Lower rates of suicidality cannot necessarily be explained on the basis of reduced levels of psychopathology during pregnancy. Various psychosocial factors including increased social support, concern for the unborn child, lower rates of mood disorders and substance use disorders, and more contact with caregivers may lower the suicide risk during pregnancy.

Rates of Hospitalization

There are no studies that have examined the rates of psychiatric hospitalization during pregnancy in patients with bipolar disorder. In general, studies have reported lower rates of psychiatric hospitalization during pregnancy. Results of a population-based register study from Denmark50 that comprised all women who gave birth between 1973 and 1983 demonstrated that pregnancy was protective against admission to a psychiatric hospital. There were 271 women admitted during a 2-year period before childbirth and 510 during the same period after childbirth. The proportions of admissions during the first, second, and third trimesters were 9.6%, 11.8%, and 10.3%, respectively. In comparison, 68.3% of the total admissions took place during the 15-month period prior to pregnancy. There was a preponderance of psychotic disorders among women admitted during the last trimester, while neurotic and personality problems were more prevalent among women admitted during the early part of pregnancy.

Using a linkage between obstetric and psychiatric case registers, Kendell and colleagues20 studied the relationship between childbirth and psychiatric contact in 54,087 births over a 12-year period. For nonpsychotic illness, the average number of monthly admissions before pregnancy was 8, compared to a monthly rate of 5 during pregnancy. The corresponding rates for psychotic illness were 2.1 and 2.0. Women with a history of manic depressive illness had a much higher risk of psychiatric admission in the puerperium than those with a history of schizophrenia or depressive neuroses. Findings of this study and another study by Kendell and colleagues52 demonstrated that pregnancy may have a protective effect for only nonpsychotic illness.

Pugh and colleagues23 found a deficit of first admissions to Massachusetts psychiatric hospitals during 1950 at each trimester for psychoses and other disorders. McNeil and colleagues53 compared rates of mental disturbance in 88 pregnant women with a history of hospitalization for nonorganic psychosis and 104 control women. Women with schizophrenia, cycloid psychosis, postpartum psychosis, and other psychoses were rated as being the most disturbed, while women with affective illness were the only diagnostic group that did not differ from the controls. Women’s perception of the effect of pregnancy on their mental health also varied according to the diagnostic group. More improvement than worsening was reported by women with cycloid psychosis (40% better vs 20% worse) or affective illness (33% better vs 20% worse) as compared to women in other diagnostic groups.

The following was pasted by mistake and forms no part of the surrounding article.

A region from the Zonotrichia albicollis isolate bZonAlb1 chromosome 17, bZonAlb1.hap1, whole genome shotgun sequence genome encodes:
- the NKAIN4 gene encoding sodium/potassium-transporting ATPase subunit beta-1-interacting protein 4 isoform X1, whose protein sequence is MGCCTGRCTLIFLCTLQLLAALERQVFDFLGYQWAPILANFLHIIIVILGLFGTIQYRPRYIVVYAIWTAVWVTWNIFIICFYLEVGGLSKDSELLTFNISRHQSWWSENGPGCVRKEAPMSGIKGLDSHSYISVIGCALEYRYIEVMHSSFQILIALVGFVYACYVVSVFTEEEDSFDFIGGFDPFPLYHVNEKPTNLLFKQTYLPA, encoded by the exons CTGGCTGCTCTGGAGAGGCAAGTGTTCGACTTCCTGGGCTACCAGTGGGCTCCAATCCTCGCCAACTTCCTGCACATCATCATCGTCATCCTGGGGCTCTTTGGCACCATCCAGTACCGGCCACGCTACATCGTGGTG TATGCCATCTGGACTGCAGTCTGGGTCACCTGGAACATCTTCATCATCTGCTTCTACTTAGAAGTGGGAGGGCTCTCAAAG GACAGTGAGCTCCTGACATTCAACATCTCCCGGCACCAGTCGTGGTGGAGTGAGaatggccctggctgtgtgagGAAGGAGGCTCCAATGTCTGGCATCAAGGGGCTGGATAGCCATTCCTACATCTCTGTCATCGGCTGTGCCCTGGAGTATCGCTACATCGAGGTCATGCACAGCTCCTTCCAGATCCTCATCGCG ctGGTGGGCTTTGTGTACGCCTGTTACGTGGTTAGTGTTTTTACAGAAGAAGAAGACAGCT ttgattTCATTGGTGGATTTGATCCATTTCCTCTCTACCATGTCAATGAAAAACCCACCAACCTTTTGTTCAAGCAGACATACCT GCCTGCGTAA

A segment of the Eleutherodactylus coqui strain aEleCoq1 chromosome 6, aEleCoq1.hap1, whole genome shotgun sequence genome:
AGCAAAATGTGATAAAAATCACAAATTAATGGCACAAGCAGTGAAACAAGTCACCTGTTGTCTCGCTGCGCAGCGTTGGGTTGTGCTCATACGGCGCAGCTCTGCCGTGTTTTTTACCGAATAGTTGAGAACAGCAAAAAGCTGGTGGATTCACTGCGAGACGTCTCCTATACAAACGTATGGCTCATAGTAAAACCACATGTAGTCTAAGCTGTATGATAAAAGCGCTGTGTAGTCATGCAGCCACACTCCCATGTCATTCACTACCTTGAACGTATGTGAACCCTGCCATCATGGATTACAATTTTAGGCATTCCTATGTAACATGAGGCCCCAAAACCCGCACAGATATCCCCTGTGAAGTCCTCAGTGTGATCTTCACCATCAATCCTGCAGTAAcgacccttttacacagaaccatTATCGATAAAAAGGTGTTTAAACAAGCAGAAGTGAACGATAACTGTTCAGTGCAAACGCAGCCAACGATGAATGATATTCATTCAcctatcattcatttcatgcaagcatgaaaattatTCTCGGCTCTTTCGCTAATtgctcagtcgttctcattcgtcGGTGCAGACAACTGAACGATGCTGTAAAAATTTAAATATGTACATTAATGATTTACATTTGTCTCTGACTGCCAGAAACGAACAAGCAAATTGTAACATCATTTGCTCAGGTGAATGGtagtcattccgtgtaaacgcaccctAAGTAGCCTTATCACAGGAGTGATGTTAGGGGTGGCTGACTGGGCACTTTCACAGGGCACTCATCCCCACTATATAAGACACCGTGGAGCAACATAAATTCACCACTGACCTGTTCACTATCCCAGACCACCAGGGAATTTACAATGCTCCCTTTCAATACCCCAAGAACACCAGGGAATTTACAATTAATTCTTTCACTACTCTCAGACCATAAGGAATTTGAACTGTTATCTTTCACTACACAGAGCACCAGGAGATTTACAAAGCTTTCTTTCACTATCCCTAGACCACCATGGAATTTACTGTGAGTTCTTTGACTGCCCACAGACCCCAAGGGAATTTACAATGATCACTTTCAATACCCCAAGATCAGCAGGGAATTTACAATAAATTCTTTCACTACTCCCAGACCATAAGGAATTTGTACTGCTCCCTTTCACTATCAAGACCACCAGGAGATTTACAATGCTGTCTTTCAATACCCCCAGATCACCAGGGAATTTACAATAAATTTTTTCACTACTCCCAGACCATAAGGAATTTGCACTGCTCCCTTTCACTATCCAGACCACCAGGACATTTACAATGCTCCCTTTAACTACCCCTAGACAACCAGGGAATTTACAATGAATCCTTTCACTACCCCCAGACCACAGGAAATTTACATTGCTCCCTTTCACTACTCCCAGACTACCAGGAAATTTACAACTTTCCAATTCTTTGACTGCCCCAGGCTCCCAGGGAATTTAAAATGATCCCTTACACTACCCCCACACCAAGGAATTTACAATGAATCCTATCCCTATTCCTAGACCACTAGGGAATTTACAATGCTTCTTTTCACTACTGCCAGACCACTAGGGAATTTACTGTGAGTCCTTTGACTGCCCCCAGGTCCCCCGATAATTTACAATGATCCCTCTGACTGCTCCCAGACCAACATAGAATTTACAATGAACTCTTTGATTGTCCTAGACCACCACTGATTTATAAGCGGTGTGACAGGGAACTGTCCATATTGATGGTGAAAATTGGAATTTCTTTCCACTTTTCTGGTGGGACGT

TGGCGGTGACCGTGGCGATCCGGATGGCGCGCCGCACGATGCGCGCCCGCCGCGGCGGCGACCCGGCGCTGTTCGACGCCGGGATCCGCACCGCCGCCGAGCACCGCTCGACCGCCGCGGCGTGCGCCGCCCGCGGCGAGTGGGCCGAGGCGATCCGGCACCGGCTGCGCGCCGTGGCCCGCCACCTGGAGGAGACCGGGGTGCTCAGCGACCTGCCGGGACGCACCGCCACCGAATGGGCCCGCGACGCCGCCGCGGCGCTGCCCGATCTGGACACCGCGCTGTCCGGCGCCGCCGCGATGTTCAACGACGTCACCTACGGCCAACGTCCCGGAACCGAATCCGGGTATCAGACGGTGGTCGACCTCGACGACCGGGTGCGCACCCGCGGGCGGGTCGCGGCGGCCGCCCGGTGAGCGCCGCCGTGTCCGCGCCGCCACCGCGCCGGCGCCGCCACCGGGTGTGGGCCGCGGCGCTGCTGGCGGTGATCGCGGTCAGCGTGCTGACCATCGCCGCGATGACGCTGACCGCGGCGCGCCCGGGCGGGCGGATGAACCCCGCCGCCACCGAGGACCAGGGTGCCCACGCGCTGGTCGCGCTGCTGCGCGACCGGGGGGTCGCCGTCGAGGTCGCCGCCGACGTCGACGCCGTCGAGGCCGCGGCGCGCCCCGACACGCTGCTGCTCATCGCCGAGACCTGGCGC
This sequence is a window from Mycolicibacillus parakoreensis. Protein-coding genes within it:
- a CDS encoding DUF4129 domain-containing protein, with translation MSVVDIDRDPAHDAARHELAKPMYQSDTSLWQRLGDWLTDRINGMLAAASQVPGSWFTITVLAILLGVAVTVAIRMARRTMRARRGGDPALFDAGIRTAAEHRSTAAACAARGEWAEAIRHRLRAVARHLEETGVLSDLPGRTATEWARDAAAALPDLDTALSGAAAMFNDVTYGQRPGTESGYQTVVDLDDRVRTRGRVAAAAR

It is possible that the threshold for admission to a psychiatric hospital is raised during pregnancy, as women may be more likely to be admitted to an obstetric ward.54 There are factors including safety concerns, psychotic features, current substance use, and social support that affect rates of psychiatric hospitalization; nonetheless, hospitalization is a proxy measure of the severity of psychopathology.

Diagnosis of Bipolar Disorder

Despite an early age at illness onset, most women do not receive an accurate diagnosis of bipolar disorder or treatment with psychotropic drugs until after their pregnancies.18,45 Women may be less likely to seek professional help during pregnancy than in the postpartum period because the symptoms may not be as severe as after childbirth. Owing to the lack of appreciation among the public or professionals of the potentially serious and life-threatening complications of untreated bipolar disorder, pregnant women are not routinely screened for bipolar disorder. This may be due in part to the lack of available validated screening instruments for use during pregnancy.55,56 In recognition of the heightened risk of postpartum recurrence, the Canadian Network for Mood and Anxiety Treatments guidelines57 have recommended universal screening of pregnant women for bipolar disorder.

Treatment of Bipolar Disorder

Exposure to untreated bipolar disorder during pregnancy can also have serious adverse consequences for the developing neonate such as premature birth, low birth weight,58 and future behavioral disturbances. The majority of data on pharmacotherapy come from studies examining the effect of mood stabilizer discontinuation on the course of bipolar disorder. Remarkably little is known about the comparative efficacy of different medications to treat bipolar disorder during pregnancy.